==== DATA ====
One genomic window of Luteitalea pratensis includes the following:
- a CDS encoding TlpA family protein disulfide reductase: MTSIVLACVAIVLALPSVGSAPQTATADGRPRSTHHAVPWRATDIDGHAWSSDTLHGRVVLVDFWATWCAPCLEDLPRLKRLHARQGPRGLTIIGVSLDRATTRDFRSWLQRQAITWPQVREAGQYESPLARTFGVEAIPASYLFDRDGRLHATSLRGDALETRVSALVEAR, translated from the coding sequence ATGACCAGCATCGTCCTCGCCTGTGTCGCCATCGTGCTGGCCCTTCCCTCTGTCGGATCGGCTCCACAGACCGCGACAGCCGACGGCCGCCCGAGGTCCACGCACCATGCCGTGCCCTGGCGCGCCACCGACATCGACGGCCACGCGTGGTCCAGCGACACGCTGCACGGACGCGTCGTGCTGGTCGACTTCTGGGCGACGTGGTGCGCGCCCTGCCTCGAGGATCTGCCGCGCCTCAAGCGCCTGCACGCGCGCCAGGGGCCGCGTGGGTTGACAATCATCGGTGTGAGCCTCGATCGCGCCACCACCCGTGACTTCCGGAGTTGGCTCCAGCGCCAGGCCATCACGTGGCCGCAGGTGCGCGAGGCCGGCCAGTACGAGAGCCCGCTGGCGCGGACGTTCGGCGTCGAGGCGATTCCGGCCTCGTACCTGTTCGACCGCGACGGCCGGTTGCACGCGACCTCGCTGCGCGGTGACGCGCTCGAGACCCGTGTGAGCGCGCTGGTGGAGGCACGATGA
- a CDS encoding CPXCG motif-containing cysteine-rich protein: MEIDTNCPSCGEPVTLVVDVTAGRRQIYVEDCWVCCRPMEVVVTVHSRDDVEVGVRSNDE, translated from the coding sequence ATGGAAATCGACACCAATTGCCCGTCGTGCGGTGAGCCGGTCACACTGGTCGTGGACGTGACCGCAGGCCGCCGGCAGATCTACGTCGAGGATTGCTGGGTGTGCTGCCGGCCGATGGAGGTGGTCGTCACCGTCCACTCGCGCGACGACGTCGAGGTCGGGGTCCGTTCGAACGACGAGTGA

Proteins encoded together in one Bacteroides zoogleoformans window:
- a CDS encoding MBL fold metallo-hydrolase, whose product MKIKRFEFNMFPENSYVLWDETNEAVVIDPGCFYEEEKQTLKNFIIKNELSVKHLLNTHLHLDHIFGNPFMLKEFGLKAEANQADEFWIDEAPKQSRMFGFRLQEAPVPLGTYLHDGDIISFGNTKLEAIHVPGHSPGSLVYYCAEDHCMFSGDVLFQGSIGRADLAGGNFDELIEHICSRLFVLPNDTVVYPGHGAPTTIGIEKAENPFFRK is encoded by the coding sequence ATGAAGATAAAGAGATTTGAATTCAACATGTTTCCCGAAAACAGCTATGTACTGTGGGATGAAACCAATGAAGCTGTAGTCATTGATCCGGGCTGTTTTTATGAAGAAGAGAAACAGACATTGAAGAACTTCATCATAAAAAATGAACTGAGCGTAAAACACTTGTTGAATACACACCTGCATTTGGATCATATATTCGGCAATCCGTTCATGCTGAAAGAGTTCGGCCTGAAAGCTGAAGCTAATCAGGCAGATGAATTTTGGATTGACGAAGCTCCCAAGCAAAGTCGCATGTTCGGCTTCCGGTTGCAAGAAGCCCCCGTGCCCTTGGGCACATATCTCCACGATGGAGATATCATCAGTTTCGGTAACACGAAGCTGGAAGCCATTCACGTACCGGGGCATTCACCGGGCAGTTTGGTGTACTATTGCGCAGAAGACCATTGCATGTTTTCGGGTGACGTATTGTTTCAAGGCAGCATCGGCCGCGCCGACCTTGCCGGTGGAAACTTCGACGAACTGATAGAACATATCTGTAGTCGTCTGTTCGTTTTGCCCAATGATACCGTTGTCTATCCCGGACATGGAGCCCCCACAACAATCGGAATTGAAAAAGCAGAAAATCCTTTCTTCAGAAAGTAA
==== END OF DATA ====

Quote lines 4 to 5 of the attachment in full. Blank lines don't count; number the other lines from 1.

Proteins encoded together in one Bacteroides zoogleoformans window:
- a CDS encoding MBL fold metallo-hydrolase, whose product MKIKRFEFNMFPENSYVLWDETNEAVVIDPGCFYEEEKQTLKNFIIKNELSVKHLLNTHLHLDHIFGNPFMLKEFGLKAEANQADEFWIDEAPKQSRMFGFRLQEAPVPLGTYLHDGDIISFGNTKLEAIHVPGHSPGSLVYYCAEDHCMFSGDVLFQGSIGRADLAGGNFDELIEHICSRLFVLPNDTVVYPGHGAPTTIGIEKAENPFFRK is encoded by the coding sequence ATGAAGATAAAGAGATTTGAATTCAACATGTTTCCCGAAAACAGCTATGTACTGTGGGATGAAACCAATGAAGCTGTAGTCATTGATCCGGGCTGTTTTTATGAAGAAGAGAAACAGACATTGAAGAACTTCATCATAAAAAATGAACTGAGCGTAAAACACTTGTTGAATACACACCTGCATTTGGATCATATATTCGGCAATCCGTTCATGCTGAAAGAGTTCGGCCTGAAAGCTGAAGCTAATCAGGCAGATGAATTTTGGATTGACGAAGCTCCCAAGCAAAGTCGCATGTTCGGCTTCCGGTTGCAAGAAGCCCCCGTGCCCTTGGGCACATATCTCCACGATGGAGATATCATCAGTTTCGGTAACACGAAGCTGGAAGCCATTCACGTACCGGGGCATTCACCGGGCAGTTTGGTGTACTATTGCGCAGAAGACCATTGCATGTTTTCGGGTGACGTATTGTTTCAAGGCAGCATCGGCCGCGCCGACCTTGCCGGTGGAAACTTCGACGAACTGATAGAACATATCTGTAGTCGTCTGTTCGTTTTGCCCAATGATACCGTTGTCTATCCCGGACATGGAGCCCCCACAACAATCGGAATTGAAAAAGCAGAAAATCCTTTCTTCAGAAAGTAA